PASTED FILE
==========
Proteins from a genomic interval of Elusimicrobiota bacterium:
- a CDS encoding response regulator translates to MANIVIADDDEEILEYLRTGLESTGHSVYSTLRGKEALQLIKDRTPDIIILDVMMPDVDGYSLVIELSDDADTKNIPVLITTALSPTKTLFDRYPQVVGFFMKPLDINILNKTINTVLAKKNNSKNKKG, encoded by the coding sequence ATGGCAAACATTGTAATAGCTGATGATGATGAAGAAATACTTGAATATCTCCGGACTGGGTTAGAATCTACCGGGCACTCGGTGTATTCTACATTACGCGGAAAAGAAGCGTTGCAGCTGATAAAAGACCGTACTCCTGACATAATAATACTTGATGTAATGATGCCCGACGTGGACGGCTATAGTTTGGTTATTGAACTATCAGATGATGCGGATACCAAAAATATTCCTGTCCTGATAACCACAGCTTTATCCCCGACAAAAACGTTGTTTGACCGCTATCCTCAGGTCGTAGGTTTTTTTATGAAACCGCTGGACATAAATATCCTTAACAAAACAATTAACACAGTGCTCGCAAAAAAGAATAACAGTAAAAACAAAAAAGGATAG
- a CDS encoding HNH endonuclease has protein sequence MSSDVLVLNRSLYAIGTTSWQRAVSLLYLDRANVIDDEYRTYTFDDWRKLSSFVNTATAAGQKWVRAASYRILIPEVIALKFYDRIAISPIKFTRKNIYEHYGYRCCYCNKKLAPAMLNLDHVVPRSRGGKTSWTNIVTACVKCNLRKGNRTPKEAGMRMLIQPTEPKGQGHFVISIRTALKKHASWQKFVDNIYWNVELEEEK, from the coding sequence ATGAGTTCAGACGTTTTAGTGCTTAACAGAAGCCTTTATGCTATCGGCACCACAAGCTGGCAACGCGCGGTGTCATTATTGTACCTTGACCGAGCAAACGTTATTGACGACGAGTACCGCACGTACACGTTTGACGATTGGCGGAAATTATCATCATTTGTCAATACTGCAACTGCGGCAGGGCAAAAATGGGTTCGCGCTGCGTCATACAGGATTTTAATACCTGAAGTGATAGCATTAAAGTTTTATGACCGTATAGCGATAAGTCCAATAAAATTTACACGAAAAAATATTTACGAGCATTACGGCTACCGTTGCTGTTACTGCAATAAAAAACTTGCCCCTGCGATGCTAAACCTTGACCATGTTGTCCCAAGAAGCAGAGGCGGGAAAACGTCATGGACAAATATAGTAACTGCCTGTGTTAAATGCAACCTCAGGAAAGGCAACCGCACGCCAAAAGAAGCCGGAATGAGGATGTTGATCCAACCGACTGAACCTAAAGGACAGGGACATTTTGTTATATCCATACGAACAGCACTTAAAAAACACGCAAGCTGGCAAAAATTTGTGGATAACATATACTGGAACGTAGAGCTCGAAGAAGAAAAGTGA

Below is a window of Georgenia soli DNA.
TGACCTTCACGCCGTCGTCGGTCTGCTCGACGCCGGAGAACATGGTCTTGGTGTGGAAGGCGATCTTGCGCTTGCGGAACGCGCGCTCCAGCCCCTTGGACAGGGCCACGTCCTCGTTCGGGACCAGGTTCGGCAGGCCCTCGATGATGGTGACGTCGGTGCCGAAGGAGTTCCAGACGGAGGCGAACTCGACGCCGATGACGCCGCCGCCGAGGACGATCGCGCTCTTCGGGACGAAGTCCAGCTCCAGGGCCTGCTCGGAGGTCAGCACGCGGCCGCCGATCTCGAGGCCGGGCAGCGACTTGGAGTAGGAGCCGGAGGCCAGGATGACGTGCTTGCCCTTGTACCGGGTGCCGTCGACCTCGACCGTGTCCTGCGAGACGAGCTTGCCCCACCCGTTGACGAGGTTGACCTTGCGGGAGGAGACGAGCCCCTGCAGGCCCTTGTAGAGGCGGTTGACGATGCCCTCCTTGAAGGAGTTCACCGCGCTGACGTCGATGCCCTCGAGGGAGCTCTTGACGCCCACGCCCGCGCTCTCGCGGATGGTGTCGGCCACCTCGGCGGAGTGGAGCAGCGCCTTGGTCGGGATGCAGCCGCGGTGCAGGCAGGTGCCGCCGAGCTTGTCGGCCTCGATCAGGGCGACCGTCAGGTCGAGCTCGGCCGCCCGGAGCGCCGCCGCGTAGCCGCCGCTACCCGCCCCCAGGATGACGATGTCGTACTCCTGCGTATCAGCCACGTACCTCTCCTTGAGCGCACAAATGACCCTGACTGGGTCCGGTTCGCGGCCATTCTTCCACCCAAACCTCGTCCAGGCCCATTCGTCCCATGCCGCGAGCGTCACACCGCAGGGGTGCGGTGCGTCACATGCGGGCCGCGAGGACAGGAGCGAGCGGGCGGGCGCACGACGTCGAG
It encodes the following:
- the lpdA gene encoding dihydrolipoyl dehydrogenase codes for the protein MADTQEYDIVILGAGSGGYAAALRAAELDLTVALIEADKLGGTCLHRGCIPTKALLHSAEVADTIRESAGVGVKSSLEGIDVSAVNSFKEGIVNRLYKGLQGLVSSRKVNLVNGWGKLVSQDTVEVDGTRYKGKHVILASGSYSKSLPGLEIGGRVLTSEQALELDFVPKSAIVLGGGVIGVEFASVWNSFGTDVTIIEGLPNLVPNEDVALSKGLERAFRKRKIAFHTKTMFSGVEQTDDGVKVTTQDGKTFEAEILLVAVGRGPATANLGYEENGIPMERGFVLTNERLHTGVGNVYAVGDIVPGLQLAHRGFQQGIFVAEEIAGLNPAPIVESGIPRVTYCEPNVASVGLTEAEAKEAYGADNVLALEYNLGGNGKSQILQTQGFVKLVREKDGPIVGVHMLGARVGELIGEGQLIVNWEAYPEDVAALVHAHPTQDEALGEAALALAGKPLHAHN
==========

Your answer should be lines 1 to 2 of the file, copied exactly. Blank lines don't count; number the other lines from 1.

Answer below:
Proteins from a genomic interval of Elusimicrobiota bacterium:
- a CDS encoding response regulator translates to MANIVIADDDEEILEYLRTGLESTGHSVYSTLRGKEALQLIKDRTPDIIILDVMMPDVDGYSLVIELSDDADTKNIPVLITTALSPTKTLFDRYPQVVGFFMKPLDINILNKTINTVLAKKNNSKNKKG, encoded by the coding sequence ATGGCAAACATTGTAATAGCTGATGATGATGAAGAAATACTTGAATATCTCCGGACTGGGTTAGAATCTACCGGGCACTCGGTGTATTCTACATTACGCGGAAAAGAAGCGTTGCAGCTGATAAAAGACCGTACTCCTGACATAATAATACTTGATGTAATGATGCCCGACGTGGACGGCTATAGTTTGGTTATTGAACTATCAGATGATGCGGATACCAAAAATATTCCTGTCCTGATAACCACAGCTTTATCCCCGACAAAAACGTTGTTTGACCGCTATCCTCAGGTCGTAGGTTTTTTTATGAAACCGCTGGACATAAATATCCTTAACAAAACAATTAACACAGTGCTCGCAAAAAAGAATAACAGTAAAAACAAAAAAGGATAG